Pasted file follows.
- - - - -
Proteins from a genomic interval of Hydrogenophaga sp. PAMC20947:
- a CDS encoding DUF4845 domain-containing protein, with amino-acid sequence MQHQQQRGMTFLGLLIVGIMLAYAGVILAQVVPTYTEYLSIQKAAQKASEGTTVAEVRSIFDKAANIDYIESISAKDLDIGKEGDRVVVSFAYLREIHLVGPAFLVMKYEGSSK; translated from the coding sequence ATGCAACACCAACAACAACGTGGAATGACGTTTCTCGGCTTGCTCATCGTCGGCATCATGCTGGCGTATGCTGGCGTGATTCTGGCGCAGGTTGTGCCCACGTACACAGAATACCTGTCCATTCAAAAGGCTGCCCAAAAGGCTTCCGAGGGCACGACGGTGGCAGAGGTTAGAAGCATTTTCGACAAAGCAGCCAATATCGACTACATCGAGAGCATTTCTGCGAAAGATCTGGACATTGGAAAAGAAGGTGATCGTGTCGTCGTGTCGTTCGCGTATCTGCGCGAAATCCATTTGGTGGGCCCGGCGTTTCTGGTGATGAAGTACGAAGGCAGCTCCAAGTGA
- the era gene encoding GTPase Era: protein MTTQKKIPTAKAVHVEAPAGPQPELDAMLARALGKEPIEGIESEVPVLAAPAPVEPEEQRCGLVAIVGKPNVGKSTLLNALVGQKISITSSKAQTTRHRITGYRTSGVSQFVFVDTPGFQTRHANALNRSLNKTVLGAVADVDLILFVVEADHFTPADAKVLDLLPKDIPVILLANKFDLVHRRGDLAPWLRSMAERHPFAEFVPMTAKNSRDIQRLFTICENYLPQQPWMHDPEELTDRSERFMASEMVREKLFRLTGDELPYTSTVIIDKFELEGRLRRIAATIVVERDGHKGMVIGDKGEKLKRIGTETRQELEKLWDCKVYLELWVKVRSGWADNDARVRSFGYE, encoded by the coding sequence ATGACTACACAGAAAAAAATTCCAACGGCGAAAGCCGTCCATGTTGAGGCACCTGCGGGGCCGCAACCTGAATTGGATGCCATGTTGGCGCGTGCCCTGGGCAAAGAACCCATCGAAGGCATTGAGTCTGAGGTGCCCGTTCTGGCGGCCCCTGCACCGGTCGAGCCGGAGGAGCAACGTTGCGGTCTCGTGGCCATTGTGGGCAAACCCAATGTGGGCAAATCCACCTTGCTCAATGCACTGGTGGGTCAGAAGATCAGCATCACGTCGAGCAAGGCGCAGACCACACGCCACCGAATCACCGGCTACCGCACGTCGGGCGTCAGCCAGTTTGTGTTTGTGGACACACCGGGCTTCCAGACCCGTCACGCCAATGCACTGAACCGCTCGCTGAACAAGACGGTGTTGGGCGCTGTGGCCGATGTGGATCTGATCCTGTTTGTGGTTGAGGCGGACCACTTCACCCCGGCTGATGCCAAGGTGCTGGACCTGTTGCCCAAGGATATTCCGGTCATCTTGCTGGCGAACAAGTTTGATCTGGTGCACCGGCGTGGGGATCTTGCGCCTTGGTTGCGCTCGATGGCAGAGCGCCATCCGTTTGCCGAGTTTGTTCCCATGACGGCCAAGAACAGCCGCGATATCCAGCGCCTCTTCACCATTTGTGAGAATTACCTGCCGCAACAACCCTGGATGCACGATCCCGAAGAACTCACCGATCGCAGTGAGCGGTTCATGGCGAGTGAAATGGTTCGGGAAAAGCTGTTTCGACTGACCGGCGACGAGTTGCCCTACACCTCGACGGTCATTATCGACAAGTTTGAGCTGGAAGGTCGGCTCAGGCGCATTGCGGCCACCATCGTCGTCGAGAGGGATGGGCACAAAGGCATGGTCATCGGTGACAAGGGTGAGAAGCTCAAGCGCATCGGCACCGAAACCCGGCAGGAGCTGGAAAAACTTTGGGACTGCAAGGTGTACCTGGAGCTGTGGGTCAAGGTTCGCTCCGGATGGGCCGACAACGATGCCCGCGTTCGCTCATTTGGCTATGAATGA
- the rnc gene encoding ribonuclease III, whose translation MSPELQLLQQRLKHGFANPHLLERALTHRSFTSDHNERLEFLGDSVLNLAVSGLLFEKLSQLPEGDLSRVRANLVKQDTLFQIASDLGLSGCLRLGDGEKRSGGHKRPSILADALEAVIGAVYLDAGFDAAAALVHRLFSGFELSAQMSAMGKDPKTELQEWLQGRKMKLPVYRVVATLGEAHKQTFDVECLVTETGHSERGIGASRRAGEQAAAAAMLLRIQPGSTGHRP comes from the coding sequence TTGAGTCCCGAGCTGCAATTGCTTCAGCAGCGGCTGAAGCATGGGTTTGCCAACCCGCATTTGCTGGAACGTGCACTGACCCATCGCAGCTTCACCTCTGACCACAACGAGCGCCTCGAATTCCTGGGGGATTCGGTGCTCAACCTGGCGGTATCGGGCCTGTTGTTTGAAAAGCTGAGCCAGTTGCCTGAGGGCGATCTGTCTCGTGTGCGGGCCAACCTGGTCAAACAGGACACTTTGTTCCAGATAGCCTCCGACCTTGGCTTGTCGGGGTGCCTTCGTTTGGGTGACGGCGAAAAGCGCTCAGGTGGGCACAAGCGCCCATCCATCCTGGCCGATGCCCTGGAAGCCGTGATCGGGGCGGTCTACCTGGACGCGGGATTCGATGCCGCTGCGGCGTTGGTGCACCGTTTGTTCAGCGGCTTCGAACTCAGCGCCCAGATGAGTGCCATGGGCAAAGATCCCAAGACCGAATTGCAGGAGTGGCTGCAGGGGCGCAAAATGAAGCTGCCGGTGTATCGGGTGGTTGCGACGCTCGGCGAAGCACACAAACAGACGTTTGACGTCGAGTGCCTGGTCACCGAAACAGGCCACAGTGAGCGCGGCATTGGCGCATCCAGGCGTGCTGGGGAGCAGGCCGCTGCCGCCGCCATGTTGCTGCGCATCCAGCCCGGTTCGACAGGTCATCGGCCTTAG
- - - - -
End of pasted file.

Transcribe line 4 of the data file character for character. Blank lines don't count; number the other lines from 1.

- the rnc gene encoding ribonuclease III, whose translation MSPELQLLQQRLKHGFANPHLLERALTHRSFTSDHNERLEFLGDSVLNLAVSGLLFEKLSQLPEGDLSRVRANLVKQDTLFQIASDLGLSGCLRLGDGEKRSGGHKRPSILADALEAVIGAVYLDAGFDAAAALVHRLFSGFELSAQMSAMGKDPKTELQEWLQGRKMKLPVYRVVATLGEAHKQTFDVECLVTETGHSERGIGASRRAGEQAAAAAMLLRIQPGSTGHRP comes from the coding sequence TTGAGTCCCGAGCTGCAATTGCTTCAGCAGCGGCTGAAGCATGGGTTTGCCAACCCGCATTTGCTGGAACGTGCACTGACCCATCGCAGCTTCACCTCTGACCACAACGAGCGCCTCGAATTCCTGGGGGATTCGGTGCTCAACCTGGCGGTATCGGGCCTGTTGTTTGAAAAGCTGAGCCAGTTGCCTGAGGGCGATCTGTCTCGTGTGCGGGCCAACCTGGTCAAACAGGACACTTTGTTCCAGATAGCCTCCGACCTTGGCTTGTCGGGGTGCCTTCGTTTGGGTGACGGCGAAAAGCGCTCAGGTGGGCACAAGCGCCCATCCATCCTGGCCGATGCCCTGGAAGCCGTGATCGGGGCGGTCTACCTGGACGCGGGATTCGATGCCGCTGCGGCGTTGGTGCACCGTTTGTTCAGCGGCTTCGAACTCAGCGCCCAGATGAGTGCCATGGGCAAAGATCCCAAGACCGAATTGCAGGAGTGGCTGCAGGGGCGCAAAATGAAGCTGCCGGTGTATCGGGTGGTTGCGACGCTCGGCGAAGCACACAAACAGACGTTTGACGTCGAGTGCCTGGTCACCGAAACAGGCCACAGTGAGCGCGGCATTGGCGCATCCAGGCGTGCTGGGGAGCAGGCCGCTGCCGCCGCCATGTTGCTGCGCATCCAGCCCGGTTCGACAGGTCATCGGCCTTAG